Elderberry, American elder
Geographic Distribution and Habitat
American elder is distributed primarily throughout the eastern and Midwestern United States.
Sambucus canadensis, in the honeysyckle family, is an erect, thicket-forming, somewhat woody shrub, 4-12 feet tall, with smooth yellowish-gray branchlets and white pith. Compound leaves are set oppositely in pairs in a feather-like arrangement. The leaf surface is bright green. The oval to lance-shaped leaflets are up to 6″ long and 2 1/2″ wide, with finely serrated margins. They are abruptly narrowed at the tip and lopsidedly narrowed or rounded at the base. Leaflets are usually held on short stalks; the terminal leaflet is on a longer stalk.
Numerous 1/4″ fragrant white flowers emerge from late June into August. The terminal clusters of flowers, measuring 4″-10″ across, are broad, flat or slightly rounded and long-stalked. Flowers usually develop in the second-year on older canes, and are arranged in branched clusters of 5.
Fruits ripen from late July into September. They are round, slightly bitter, edible purple-black berries with crimson juice. Each is less than 1/4″ across, borne in large clusters. Each berry contains 3-5 small seeds. Seed dispersal occurs from July to October, usually through vigorous ingestion by birds and mammals. New growth of American elder contains a glucoside than can be fatal to livestock.(USDA)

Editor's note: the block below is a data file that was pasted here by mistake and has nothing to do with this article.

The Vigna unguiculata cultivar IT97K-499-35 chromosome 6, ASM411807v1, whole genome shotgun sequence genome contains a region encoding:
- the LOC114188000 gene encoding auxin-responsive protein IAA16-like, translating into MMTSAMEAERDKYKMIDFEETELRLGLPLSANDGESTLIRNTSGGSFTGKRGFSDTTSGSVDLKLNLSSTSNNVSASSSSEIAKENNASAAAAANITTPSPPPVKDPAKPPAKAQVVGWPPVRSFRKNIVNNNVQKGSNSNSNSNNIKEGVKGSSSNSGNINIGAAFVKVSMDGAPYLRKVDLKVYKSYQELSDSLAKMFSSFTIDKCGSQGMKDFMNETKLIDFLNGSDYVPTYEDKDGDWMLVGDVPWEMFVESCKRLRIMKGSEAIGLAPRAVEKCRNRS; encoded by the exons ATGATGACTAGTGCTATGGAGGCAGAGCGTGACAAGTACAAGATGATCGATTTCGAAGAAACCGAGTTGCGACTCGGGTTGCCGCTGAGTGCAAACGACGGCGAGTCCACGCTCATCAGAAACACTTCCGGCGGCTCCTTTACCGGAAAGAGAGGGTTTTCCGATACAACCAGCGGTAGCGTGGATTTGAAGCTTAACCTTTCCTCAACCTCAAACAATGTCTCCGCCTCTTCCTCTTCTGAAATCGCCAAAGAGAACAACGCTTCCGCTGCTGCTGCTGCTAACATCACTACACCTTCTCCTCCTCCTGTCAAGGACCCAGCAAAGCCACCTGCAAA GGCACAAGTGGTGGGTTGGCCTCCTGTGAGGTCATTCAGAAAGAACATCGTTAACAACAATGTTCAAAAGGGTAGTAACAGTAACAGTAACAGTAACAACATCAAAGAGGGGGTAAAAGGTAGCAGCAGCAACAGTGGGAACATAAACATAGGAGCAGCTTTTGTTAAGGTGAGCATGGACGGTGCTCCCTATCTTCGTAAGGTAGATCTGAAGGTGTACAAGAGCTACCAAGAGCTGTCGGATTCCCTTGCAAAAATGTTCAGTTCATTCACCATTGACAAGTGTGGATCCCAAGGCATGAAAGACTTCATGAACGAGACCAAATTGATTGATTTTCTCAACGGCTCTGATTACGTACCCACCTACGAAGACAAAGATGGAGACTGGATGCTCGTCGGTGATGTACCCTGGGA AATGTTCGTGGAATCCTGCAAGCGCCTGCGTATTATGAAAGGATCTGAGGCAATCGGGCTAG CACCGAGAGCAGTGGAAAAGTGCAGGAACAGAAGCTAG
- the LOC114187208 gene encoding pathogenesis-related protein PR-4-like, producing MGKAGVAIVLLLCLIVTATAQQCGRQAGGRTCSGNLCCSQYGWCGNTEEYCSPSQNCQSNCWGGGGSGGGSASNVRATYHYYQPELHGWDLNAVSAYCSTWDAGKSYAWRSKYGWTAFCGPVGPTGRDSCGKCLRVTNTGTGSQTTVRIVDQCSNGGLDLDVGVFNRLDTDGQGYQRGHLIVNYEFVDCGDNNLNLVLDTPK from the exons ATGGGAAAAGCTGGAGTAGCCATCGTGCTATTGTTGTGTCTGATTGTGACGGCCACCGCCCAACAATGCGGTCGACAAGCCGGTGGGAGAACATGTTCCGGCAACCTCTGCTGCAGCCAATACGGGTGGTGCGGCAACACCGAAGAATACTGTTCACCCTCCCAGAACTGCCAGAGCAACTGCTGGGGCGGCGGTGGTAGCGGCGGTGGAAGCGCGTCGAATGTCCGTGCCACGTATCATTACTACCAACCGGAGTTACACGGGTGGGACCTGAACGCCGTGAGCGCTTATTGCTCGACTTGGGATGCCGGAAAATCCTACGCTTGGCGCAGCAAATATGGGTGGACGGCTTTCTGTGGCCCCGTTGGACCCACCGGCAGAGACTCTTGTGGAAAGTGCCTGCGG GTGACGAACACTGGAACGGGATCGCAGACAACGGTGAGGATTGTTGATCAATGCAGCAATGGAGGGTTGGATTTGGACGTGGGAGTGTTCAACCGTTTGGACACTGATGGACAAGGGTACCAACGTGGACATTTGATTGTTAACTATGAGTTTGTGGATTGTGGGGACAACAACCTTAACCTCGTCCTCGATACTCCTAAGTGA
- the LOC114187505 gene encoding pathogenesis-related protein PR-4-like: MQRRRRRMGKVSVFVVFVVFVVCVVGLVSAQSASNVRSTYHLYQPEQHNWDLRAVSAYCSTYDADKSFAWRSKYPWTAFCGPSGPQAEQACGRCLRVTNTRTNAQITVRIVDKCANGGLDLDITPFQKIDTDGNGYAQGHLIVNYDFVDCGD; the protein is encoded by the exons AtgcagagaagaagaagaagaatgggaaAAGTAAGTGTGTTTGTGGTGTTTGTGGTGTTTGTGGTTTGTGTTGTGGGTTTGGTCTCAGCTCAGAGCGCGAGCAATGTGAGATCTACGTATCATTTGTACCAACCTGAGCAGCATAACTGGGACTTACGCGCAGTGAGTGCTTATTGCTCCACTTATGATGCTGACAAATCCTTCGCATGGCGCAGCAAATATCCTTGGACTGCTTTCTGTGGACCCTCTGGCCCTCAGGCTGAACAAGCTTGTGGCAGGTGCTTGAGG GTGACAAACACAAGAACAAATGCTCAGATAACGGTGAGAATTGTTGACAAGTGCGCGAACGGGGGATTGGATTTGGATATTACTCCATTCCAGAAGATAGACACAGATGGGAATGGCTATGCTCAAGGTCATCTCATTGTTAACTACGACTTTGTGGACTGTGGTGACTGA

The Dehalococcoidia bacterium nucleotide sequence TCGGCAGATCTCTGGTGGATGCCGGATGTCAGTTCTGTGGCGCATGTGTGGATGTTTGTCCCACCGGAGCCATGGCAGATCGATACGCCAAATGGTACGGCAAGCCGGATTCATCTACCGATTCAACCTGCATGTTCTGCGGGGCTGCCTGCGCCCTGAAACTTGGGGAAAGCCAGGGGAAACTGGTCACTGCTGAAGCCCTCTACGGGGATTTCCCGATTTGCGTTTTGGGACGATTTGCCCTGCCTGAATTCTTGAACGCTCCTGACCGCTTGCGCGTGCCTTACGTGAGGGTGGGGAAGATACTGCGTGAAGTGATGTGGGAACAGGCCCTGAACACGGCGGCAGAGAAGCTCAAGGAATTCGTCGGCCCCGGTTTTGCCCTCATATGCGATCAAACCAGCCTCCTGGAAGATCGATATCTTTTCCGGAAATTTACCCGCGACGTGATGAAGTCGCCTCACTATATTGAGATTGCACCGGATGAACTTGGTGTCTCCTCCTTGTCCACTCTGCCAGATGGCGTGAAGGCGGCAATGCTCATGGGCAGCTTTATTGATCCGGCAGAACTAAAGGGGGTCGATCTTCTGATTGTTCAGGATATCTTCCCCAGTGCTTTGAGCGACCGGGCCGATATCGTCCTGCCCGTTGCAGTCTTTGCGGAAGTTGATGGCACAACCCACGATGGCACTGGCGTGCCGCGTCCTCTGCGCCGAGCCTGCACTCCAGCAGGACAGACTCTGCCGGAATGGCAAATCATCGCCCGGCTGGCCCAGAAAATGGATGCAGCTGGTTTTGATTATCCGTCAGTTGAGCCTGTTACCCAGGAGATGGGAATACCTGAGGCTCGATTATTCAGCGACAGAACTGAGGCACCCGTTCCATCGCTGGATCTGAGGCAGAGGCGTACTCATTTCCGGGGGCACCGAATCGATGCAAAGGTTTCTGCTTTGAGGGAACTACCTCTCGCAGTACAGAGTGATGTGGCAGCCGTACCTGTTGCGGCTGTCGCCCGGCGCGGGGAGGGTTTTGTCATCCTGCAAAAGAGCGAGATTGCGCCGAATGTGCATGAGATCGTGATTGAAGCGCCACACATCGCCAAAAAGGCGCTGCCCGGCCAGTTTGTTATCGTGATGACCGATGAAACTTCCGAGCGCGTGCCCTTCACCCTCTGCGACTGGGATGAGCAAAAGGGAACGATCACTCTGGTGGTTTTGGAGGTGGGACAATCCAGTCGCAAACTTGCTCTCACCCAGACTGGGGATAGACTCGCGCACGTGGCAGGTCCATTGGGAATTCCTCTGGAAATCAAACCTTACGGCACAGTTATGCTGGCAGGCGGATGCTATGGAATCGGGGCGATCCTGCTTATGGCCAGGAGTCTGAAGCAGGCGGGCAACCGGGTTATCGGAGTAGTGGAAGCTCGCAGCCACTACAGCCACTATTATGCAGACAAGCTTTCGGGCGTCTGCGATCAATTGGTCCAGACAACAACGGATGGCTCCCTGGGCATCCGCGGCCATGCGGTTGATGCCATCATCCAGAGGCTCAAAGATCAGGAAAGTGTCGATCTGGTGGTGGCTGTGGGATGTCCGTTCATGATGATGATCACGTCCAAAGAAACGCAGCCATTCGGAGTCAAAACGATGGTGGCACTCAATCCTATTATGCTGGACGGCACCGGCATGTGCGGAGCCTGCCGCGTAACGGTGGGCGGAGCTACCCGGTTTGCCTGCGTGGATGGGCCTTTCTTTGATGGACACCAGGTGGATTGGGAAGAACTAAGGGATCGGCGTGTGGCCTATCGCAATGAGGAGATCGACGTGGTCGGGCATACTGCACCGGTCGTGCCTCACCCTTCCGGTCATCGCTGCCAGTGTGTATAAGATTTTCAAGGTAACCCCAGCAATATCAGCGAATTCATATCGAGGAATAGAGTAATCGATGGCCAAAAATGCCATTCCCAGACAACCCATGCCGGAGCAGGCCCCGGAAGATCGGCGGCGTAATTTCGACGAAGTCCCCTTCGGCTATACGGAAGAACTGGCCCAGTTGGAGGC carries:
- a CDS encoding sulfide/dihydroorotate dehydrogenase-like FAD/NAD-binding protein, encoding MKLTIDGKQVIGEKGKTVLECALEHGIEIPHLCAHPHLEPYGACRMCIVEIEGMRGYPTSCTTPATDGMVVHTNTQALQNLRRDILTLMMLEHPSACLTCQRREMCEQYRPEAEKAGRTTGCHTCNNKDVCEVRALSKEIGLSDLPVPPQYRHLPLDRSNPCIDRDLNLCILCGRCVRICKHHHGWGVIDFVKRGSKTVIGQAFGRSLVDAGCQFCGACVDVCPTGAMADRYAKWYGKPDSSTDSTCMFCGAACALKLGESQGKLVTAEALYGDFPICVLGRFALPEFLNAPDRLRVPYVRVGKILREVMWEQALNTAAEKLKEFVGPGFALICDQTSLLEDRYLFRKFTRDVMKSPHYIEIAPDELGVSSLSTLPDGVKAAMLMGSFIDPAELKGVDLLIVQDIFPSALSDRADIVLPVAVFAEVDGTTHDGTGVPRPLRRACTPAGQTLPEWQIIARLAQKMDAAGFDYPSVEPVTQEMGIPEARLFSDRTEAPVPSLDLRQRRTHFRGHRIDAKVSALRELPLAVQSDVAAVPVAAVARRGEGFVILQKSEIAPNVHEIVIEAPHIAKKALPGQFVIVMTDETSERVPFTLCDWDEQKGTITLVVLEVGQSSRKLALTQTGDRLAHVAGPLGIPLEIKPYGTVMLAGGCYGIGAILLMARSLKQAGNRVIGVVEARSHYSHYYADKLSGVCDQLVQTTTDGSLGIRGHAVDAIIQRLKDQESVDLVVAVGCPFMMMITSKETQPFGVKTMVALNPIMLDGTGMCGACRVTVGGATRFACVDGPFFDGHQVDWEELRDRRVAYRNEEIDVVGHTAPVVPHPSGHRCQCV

Portion of the Plant Used
Berries, flowers, leaves, inner bark.
Native Americans also have a tradition of using elderberry for its healing properties (Borchers et al. 2000) and particularly to treat fever and rheumatism (Moerman 1986).
In folk medicine, elder berries have been used for their diaphoretic, laxative and diuretic properties (Uncini Manganelli et al. 2005; Merica et al. 2006) and to treat various illnesses such as stomach ache, sinus congestion, constipation, diarrhea, sore throat, common cold, and rheumatism (Novelli 2003; Uncini Manganelli et al. 2005). The flowers are said to have diaphoretic, anti-catarrhal, expectorant, circulatory stimulant, diuretic, and topical anti-inflammatory actions (Merica et al. 2006). Some of these properties seem justified since elderberry fruits contain tannins and viburnic acid, both known to have a positive effect on diarrhea, nasal congestion, and to improve respiration (Novelli 2003). Leaves and inner bark have also been used for their purgative, emetic, diuretic, laxative, topical emollient, expectorant, and diaphoretic action (Merica et al. 2006).(Charlebois 2007)
Elderberry fruits are an excellent source of anthocyanins, vitamins A and C and a good source of calcium, iron and vitamin B6. They also contain sterols, tannins, and essential oils and can readily be considered a healthy food. But more evidence is needed to really sustain any claim relative to their medicinal value. (Charlebois 2007)
Side Effects, Interactions, and Contraindications
New growth of American elder contains a glucoside than can be fatal to livestock.(USDA)